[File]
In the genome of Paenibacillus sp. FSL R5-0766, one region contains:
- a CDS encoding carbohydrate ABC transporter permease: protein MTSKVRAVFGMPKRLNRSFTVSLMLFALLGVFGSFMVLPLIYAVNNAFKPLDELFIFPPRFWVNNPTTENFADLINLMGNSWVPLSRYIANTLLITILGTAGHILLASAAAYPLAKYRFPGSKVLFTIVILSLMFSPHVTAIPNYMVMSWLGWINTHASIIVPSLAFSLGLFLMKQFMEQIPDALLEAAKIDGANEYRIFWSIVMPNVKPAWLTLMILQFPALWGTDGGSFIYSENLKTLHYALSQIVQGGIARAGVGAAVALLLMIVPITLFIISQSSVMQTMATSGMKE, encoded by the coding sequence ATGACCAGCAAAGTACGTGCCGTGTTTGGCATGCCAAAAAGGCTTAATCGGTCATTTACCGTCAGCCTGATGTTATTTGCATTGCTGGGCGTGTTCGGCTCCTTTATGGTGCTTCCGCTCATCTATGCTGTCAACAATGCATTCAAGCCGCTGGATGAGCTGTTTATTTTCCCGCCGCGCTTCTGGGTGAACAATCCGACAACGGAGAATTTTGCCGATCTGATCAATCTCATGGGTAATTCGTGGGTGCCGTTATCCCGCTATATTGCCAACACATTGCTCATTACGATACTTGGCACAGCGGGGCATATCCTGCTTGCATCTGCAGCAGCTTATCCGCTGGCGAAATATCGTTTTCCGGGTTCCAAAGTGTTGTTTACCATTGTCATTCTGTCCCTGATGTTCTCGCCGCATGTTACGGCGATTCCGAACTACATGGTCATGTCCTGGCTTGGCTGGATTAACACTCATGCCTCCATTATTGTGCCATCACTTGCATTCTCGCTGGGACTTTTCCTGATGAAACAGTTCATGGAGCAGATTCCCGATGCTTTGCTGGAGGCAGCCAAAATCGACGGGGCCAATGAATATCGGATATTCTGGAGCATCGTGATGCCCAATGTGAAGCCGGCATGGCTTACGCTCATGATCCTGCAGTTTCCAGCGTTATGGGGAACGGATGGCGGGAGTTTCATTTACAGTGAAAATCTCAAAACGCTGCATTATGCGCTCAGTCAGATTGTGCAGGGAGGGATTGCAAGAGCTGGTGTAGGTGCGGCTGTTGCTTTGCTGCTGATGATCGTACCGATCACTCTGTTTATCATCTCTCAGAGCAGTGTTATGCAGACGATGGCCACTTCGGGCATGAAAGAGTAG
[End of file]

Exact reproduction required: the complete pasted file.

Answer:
In the genome of Paenibacillus sp. FSL R5-0766, one region contains:
- a CDS encoding carbohydrate ABC transporter permease: protein MTSKVRAVFGMPKRLNRSFTVSLMLFALLGVFGSFMVLPLIYAVNNAFKPLDELFIFPPRFWVNNPTTENFADLINLMGNSWVPLSRYIANTLLITILGTAGHILLASAAAYPLAKYRFPGSKVLFTIVILSLMFSPHVTAIPNYMVMSWLGWINTHASIIVPSLAFSLGLFLMKQFMEQIPDALLEAAKIDGANEYRIFWSIVMPNVKPAWLTLMILQFPALWGTDGGSFIYSENLKTLHYALSQIVQGGIARAGVGAAVALLLMIVPITLFIISQSSVMQTMATSGMKE, encoded by the coding sequence ATGACCAGCAAAGTACGTGCCGTGTTTGGCATGCCAAAAAGGCTTAATCGGTCATTTACCGTCAGCCTGATGTTATTTGCATTGCTGGGCGTGTTCGGCTCCTTTATGGTGCTTCCGCTCATCTATGCTGTCAACAATGCATTCAAGCCGCTGGATGAGCTGTTTATTTTCCCGCCGCGCTTCTGGGTGAACAATCCGACAACGGAGAATTTTGCCGATCTGATCAATCTCATGGGTAATTCGTGGGTGCCGTTATCCCGCTATATTGCCAACACATTGCTCATTACGATACTTGGCACAGCGGGGCATATCCTGCTTGCATCTGCAGCAGCTTATCCGCTGGCGAAATATCGTTTTCCGGGTTCCAAAGTGTTGTTTACCATTGTCATTCTGTCCCTGATGTTCTCGCCGCATGTTACGGCGATTCCGAACTACATGGTCATGTCCTGGCTTGGCTGGATTAACACTCATGCCTCCATTATTGTGCCATCACTTGCATTCTCGCTGGGACTTTTCCTGATGAAACAGTTCATGGAGCAGATTCCCGATGCTTTGCTGGAGGCAGCCAAAATCGACGGGGCCAATGAATATCGGATATTCTGGAGCATCGTGATGCCCAATGTGAAGCCGGCATGGCTTACGCTCATGATCCTGCAGTTTCCAGCGTTATGGGGAACGGATGGCGGGAGTTTCATTTACAGTGAAAATCTCAAAACGCTGCATTATGCGCTCAGTCAGATTGTGCAGGGAGGGATTGCAAGAGCTGGTGTAGGTGCGGCTGTTGCTTTGCTGCTGATGATCGTACCGATCACTCTGTTTATCATCTCTCAGAGCAGTGTTATGCAGACGATGGCCACTTCGGGCATGAAAGAGTAG